Presenter Information

Bret Swanson, Entropy Capital

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Description

Technological innovation -- especially in information technology -- seems to be advancing faster than ever. But the U.S. is mired in a severe and prolonged productivity slowdown, which accounts for anemic economic growth and stagnant incomes over the last decade. What explains this seeming conflict? And what are the prospects for future growth? Some economists believe we have run out of ideas. Others think the globe suffers from a shortage of consumer demand, leading to "secular stagnation." Either way, they think we should expect another 25 years of disappointingly slow growth.

I am much more optimistic. In new research, I show that productivity growth has indeed been rapid in the digital industries. Productivity in the physical industries, however, has plummeted and accounts for the overall slowdown. Moreover, the digital industries, which account for just a fifth of the economy, invest heavily in IT, while the physical industries, which account for four-fifths of the economy, substantially underinvest in IT. Four-fifths of the economy is thus operating well below its potential, dragging down growth and living standards.

Fortunately, there are signs that the physical industries -- health care, transportation, energy, and manufacturing -- are poised for a transformation into information industries. Transforming the physical economy with information would add nearly a percentage point to annual economic growth over the next few decades, resulting in trillions of dollars in higher incomes and tax receipts.

Location

STEW 278

Start Date

10-4-2016 2:15 PM

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Oct 4th, 2:15 PM

Can Information Technology End the Productivity Slump and Revive the Economy?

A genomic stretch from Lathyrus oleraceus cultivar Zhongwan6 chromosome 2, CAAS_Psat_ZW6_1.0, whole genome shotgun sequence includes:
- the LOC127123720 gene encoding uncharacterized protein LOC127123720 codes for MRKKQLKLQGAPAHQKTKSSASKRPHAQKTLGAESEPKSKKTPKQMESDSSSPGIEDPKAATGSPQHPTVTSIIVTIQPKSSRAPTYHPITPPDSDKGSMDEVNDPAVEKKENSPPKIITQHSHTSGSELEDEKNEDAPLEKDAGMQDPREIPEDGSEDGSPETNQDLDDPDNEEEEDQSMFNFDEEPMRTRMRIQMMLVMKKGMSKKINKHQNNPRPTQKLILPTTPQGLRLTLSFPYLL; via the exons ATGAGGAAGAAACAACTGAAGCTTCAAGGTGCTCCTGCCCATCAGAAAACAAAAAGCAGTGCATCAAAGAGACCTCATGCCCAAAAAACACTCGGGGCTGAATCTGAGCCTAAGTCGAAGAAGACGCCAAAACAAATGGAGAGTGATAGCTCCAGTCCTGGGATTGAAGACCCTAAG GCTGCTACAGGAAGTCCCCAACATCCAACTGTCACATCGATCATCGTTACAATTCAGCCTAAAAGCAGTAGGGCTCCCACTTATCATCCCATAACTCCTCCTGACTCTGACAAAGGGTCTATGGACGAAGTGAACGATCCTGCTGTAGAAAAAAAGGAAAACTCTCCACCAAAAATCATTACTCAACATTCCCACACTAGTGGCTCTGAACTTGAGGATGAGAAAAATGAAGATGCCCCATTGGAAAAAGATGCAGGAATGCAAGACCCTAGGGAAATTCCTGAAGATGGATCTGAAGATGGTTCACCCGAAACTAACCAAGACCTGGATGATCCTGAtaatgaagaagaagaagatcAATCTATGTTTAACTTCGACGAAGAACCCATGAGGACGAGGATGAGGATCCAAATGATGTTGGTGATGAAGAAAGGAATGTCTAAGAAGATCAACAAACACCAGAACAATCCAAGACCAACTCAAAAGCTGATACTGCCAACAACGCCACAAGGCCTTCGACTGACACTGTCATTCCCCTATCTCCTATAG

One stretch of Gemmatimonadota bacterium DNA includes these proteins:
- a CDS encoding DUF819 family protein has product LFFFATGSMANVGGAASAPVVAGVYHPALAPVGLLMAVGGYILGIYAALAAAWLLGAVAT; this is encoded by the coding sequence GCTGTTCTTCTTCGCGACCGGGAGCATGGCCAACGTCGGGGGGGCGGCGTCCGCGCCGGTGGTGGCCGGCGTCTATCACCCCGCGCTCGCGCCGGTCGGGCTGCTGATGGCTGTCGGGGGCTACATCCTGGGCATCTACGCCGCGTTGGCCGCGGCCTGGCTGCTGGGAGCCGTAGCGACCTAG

STEW 278

Technological innovation -- especially in information technology -- seems to be advancing faster than ever. But the U.S. is mired in a severe and prolonged productivity slowdown, which accounts for anemic economic growth and stagnant incomes over the last decade. What explains this seeming conflict? And what are the prospects for future growth? Some economists believe we have run out of ideas. Others think the globe suffers from a shortage of consumer demand, leading to "secular stagnation." Either way, they think we should expect another 25 years of disappointingly slow growth.

I am much more optimistic. In new research, I show that productivity growth has indeed been rapid in the digital industries. Productivity in the physical industries, however, has plummeted and accounts for the overall slowdown. Moreover, the digital industries, which account for just a fifth of the economy, invest heavily in IT, while the physical industries, which account for four-fifths of the economy, substantially underinvest in IT. Four-fifths of the economy is thus operating well below its potential, dragging down growth and living standards.

Fortunately, there are signs that the physical industries -- health care, transportation, energy, and manufacturing -- are poised for a transformation into information industries. Transforming the physical economy with information would add nearly a percentage point to annual economic growth over the next few decades, resulting in trillions of dollars in higher incomes and tax receipts.